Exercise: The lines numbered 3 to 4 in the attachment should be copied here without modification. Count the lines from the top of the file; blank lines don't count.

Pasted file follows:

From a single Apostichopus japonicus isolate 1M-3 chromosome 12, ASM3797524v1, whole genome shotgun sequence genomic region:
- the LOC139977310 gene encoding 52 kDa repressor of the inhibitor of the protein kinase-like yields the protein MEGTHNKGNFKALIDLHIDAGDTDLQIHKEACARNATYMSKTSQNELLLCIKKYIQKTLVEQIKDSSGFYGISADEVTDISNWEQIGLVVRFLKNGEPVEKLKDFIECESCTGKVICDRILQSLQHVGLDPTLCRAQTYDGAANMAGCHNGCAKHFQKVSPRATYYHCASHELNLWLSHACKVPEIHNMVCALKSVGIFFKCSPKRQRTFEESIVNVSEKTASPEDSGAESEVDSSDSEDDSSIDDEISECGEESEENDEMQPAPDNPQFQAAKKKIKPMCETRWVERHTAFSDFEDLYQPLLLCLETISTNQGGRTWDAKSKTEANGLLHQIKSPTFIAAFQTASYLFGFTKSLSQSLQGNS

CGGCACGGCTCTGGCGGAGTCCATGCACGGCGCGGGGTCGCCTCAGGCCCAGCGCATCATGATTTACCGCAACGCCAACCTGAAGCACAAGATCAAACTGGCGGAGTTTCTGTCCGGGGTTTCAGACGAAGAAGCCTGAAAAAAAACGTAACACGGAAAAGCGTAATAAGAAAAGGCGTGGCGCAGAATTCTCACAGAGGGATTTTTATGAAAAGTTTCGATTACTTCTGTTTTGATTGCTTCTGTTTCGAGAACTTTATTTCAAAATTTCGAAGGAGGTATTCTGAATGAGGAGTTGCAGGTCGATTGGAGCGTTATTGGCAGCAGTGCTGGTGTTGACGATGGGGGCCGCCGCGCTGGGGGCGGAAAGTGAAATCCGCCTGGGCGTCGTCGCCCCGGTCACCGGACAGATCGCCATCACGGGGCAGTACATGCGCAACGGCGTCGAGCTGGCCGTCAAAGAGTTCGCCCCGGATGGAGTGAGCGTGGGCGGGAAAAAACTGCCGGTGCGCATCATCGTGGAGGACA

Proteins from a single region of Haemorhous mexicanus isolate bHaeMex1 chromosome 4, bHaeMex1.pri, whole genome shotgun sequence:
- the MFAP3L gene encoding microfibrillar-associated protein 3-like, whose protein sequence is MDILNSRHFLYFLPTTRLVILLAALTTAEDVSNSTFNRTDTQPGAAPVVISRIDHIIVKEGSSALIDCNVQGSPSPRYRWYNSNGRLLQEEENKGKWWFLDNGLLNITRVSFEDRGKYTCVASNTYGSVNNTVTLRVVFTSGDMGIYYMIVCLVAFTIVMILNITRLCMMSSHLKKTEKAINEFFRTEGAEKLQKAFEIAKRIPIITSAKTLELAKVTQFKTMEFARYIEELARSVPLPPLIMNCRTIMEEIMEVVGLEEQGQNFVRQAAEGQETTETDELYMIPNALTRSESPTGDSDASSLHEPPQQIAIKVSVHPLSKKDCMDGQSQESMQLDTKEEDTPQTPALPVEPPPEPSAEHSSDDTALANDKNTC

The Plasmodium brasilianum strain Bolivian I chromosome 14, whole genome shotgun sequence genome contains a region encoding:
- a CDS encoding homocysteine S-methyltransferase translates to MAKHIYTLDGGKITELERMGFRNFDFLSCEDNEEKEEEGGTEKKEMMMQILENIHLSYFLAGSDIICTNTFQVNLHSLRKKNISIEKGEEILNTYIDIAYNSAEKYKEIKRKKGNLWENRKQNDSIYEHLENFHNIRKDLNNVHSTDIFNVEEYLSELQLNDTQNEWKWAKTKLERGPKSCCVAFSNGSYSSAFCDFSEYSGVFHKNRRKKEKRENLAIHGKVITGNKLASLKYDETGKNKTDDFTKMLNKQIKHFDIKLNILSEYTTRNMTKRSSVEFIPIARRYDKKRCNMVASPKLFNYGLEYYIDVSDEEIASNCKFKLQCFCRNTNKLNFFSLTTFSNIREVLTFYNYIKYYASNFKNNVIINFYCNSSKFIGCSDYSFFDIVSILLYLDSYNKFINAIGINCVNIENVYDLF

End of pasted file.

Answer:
CGGCACGGCTCTGGCGGAGTCCATGCACGGCGCGGGGTCGCCTCAGGCCCAGCGCATCATGATTTACCGCAACGCCAACCTGAAGCACAAGATCAAACTGGCGGAGTTTCTGTCCGGGGTTTCAGACGAAGAAGCCTGAAAAAAAACGTAACACGGAAAAGCGTAATAAGAAAAGGCGTGGCGCAGAATTCTCACAGAGGGATTTTTATGAAAAGTTTCGATTACTTCTGTTTTGATTGCTTCTGTTTCGAGAACTTTATTTCAAAATTTCGAAGGAGGTATTCTGAATGAGGAGTTGCAGGTCGATTGGAGCGTTATTGGCAGCAGTGCTGGTGTTGACGATGGGGGCCGCCGCGCTGGGGGCGGAAAGTGAAATCCGCCTGGGCGTCGTCGCCCCGGTCACCGGACAGATCGCCATCACGGGGCAGTACATGCGCAACGGCGTCGAGCTGGCCGTCAAAGAGTTCGCCCCGGATGGAGTGAGCGTGGGCGGGAAAAAACTGCCGGTGCGCATCATCGTGGAGGACA

Proteins from a single region of Haemorhous mexicanus isolate bHaeMex1 chromosome 4, bHaeMex1.pri, whole genome shotgun sequence: